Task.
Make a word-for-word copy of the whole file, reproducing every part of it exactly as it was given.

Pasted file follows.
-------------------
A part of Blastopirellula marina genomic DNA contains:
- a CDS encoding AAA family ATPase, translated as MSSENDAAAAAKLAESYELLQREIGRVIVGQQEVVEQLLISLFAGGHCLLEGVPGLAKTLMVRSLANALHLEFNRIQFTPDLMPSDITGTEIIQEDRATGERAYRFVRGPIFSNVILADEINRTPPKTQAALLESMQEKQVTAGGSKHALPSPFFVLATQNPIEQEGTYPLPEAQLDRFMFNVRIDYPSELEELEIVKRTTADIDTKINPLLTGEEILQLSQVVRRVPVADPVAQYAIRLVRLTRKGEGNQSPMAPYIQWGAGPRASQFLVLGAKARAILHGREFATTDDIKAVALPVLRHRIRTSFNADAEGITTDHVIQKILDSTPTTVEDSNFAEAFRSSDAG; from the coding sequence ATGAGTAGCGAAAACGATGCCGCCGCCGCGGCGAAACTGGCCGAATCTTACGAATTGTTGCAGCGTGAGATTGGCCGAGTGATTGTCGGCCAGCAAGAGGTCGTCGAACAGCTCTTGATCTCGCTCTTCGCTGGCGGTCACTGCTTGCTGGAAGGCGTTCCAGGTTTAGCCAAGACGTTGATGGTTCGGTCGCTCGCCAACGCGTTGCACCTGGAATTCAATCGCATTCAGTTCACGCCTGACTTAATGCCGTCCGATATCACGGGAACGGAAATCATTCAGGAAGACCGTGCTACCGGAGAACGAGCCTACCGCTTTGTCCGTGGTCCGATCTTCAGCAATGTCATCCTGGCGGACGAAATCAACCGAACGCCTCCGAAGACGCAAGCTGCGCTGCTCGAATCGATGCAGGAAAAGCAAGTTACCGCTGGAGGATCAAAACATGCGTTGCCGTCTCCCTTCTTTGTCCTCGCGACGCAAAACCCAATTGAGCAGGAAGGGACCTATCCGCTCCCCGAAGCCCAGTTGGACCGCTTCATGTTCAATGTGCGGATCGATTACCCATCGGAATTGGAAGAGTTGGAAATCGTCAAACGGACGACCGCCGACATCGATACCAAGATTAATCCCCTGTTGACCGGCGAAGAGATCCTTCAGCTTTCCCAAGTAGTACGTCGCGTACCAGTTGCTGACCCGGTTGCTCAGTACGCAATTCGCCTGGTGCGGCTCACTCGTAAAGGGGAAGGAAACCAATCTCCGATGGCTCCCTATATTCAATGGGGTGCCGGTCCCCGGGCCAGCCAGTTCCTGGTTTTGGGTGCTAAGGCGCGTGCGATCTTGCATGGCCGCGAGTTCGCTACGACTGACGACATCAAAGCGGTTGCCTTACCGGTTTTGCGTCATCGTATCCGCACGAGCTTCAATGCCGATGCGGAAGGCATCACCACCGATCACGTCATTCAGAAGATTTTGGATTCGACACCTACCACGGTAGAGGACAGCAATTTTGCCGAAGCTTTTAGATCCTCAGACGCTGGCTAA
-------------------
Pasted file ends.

A part of Blastopirellula marina genomic DNA contains:
- a CDS encoding AAA family ATPase, translated as MSSENDAAAAAKLAESYELLQREIGRVIVGQQEVVEQLLISLFAGGHCLLEGVPGLAKTLMVRSLANALHLEFNRIQFTPDLMPSDITGTEIIQEDRATGERAYRFVRGPIFSNVILADEINRTPPKTQAALLESMQEKQVTAGGSKHALPSPFFVLATQNPIEQEGTYPLPEAQLDRFMFNVRIDYPSELEELEIVKRTTADIDTKINPLLTGEEILQLSQVVRRVPVADPVAQYAIRLVRLTRKGEGNQSPMAPYIQWGAGPRASQFLVLGAKARAILHGREFATTDDIKAVALPVLRHRIRTSFNADAEGITTDHVIQKILDSTPTTVEDSNFAEAFRSSDAG; from the coding sequence ATGAGTAGCGAAAACGATGCCGCCGCCGCGGCGAAACTGGCCGAATCTTACGAATTGTTGCAGCGTGAGATTGGCCGAGTGATTGTCGGCCAGCAAGAGGTCGTCGAACAGCTCTTGATCTCGCTCTTCGCTGGCGGTCACTGCTTGCTGGAAGGCGTTCCAGGTTTAGCCAAGACGTTGATGGTTCGGTCGCTCGCCAACGCGTTGCACCTGGAATTCAATCGCATTCAGTTCACGCCTGACTTAATGCCGTCCGATATCACGGGAACGGAAATCATTCAGGAAGACCGTGCTACCGGAGAACGAGCCTACCGCTTTGTCCGTGGTCCGATCTTCAGCAATGTCATCCTGGCGGACGAAATCAACCGAACGCCTCCGAAGACGCAAGCTGCGCTGCTCGAATCGATGCAGGAAAAGCAAGTTACCGCTGGAGGATCAAAACATGCGTTGCCGTCTCCCTTCTTTGTCCTCGCGACGCAAAACCCAATTGAGCAGGAAGGGACCTATCCGCTCCCCGAAGCCCAGTTGGACCGCTTCATGTTCAATGTGCGGATCGATTACCCATCGGAATTGGAAGAGTTGGAAATCGTCAAACGGACGACCGCCGACATCGATACCAAGATTAATCCCCTGTTGACCGGCGAAGAGATCCTTCAGCTTTCCCAAGTAGTACGTCGCGTACCAGTTGCTGACCCGGTTGCTCAGTACGCAATTCGCCTGGTGCGGCTCACTCGTAAAGGGGAAGGAAACCAATCTCCGATGGCTCCCTATATTCAATGGGGTGCCGGTCCCCGGGCCAGCCAGTTCCTGGTTTTGGGTGCTAAGGCGCGTGCGATCTTGCATGGCCGCGAGTTCGCTACGACTGACGACATCAAAGCGGTTGCCTTACCGGTTTTGCGTCATCGTATCCGCACGAGCTTCAATGCCGATGCGGAAGGCATCACCACCGATCACGTCATTCAGAAGATTTTGGATTCGACACCTACCACGGTAGAGGACAGCAATTTTGCCGAAGCTTTTAGATCCTCAGACGCTGGCTAA